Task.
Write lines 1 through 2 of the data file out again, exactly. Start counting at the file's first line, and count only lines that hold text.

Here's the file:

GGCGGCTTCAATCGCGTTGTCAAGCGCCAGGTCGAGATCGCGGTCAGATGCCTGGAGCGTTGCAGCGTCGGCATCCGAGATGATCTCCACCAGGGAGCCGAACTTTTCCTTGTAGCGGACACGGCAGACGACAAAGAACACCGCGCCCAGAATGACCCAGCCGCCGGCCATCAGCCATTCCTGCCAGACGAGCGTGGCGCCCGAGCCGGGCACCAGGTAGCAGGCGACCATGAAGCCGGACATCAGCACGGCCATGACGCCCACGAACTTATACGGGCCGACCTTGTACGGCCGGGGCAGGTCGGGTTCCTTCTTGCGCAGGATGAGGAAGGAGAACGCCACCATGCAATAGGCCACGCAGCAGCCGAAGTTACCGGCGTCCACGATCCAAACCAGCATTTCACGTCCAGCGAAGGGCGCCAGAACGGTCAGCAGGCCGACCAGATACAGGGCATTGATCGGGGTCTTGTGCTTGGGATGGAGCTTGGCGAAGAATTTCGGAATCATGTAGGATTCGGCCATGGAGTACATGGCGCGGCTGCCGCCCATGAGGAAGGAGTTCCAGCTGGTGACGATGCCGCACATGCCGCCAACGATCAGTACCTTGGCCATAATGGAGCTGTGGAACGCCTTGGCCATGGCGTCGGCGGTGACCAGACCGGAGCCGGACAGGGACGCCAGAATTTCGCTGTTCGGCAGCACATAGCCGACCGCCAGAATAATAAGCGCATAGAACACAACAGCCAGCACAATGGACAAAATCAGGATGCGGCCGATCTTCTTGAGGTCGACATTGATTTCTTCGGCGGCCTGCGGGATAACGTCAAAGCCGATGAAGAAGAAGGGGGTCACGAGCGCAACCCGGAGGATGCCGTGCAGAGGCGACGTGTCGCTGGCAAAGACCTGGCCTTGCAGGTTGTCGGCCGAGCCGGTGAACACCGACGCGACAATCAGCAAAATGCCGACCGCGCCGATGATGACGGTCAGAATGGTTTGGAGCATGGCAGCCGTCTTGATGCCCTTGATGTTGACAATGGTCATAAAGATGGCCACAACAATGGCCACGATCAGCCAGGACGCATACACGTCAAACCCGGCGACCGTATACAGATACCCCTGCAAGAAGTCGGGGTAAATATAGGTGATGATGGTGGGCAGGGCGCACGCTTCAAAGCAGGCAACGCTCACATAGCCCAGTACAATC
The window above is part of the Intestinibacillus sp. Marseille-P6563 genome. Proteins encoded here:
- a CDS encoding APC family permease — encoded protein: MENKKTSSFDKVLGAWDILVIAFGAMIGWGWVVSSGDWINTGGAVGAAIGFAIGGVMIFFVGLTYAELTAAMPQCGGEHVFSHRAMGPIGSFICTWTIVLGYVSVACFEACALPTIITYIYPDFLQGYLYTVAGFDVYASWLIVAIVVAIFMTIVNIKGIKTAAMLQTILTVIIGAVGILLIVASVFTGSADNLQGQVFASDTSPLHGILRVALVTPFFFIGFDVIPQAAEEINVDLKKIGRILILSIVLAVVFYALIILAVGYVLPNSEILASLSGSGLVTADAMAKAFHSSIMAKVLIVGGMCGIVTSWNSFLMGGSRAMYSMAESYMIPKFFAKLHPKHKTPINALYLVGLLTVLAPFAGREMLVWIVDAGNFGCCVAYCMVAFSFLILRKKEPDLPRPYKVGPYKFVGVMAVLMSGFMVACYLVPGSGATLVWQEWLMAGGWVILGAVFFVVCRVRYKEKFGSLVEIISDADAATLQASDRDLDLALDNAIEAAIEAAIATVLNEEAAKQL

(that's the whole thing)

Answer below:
GGCGGCTTCAATCGCGTTGTCAAGCGCCAGGTCGAGATCGCGGTCAGATGCCTGGAGCGTTGCAGCGTCGGCATCCGAGATGATCTCCACCAGGGAGCCGAACTTTTCCTTGTAGCGGACACGGCAGACGACAAAGAACACCGCGCCCAGAATGACCCAGCCGCCGGCCATCAGCCATTCCTGCCAGACGAGCGTGGCGCCCGAGCCGGGCACCAGGTAGCAGGCGACCATGAAGCCGGACATCAGCACGGCCATGACGCCCACGAACTTATACGGGCCGACCTTGTACGGCCGGGGCAGGTCGGGTTCCTTCTTGCGCAGGATGAGGAAGGAGAACGCCACCATGCAATAGGCCACGCAGCAGCCGAAGTTACCGGCGTCCACGATCCAAACCAGCATTTCACGTCCAGCGAAGGGCGCCAGAACGGTCAGCAGGCCGACCAGATACAGGGCATTGATCGGGGTCTTGTGCTTGGGATGGAGCTTGGCGAAGAATTTCGGAATCATGTAGGATTCGGCCATGGAGTACATGGCGCGGCTGCCGCCCATGAGGAAGGAGTTCCAGCTGGTGACGATGCCGCACATGCCGCCAACGATCAGTACCTTGGCCATAATGGAGCTGTGGAACGCCTTGGCCATGGCGTCGGCGGTGACCAGACCGGAGCCGGACAGGGACGCCAGAATTTCGCTGTTCGGCAGCACATAGCCGACCGCCAGAATAATAAGCGCATAGAACACAACAGCCAGCACAATGGACAAAATCAGGATGCGGCCGATCTTCTTGAGGTCGACATTGATTTCTTCGGCGGCCTGCGGGATAACGTCAAAGCCGATGAAGAAGAAGGGGGTCACGAGCGCAACCCGGAGGATGCCGTGCAGAGGCGACGTGTCGCTGGCAAAGACCTGGCCTTGCAGGTTGTCGGCCGAGCCGGTGAACACCGACGCGACAATCAGCAAAATGCCGACCGCGCCGATGATGACGGTCAGAATGGTTTGGAGCATGGCAGCCGTCTTGATGCCCTTGATGTTGACAATGGTCATAAAGATGGCCACAACAATGGCCACGATCAGCCAGGACGCATACACGTCAAACCCGGCGACCGTATACAGATACCCCTGCAAGAAGTCGGGGTAAATATAGGTGATGATGGTGGGCAGGGCGCACGCTTCAAAGCAGGCAACGCTCACATAGCCCAGTACAATC
The window above is part of the Intestinibacillus sp. Marseille-P6563 genome. Proteins encoded here: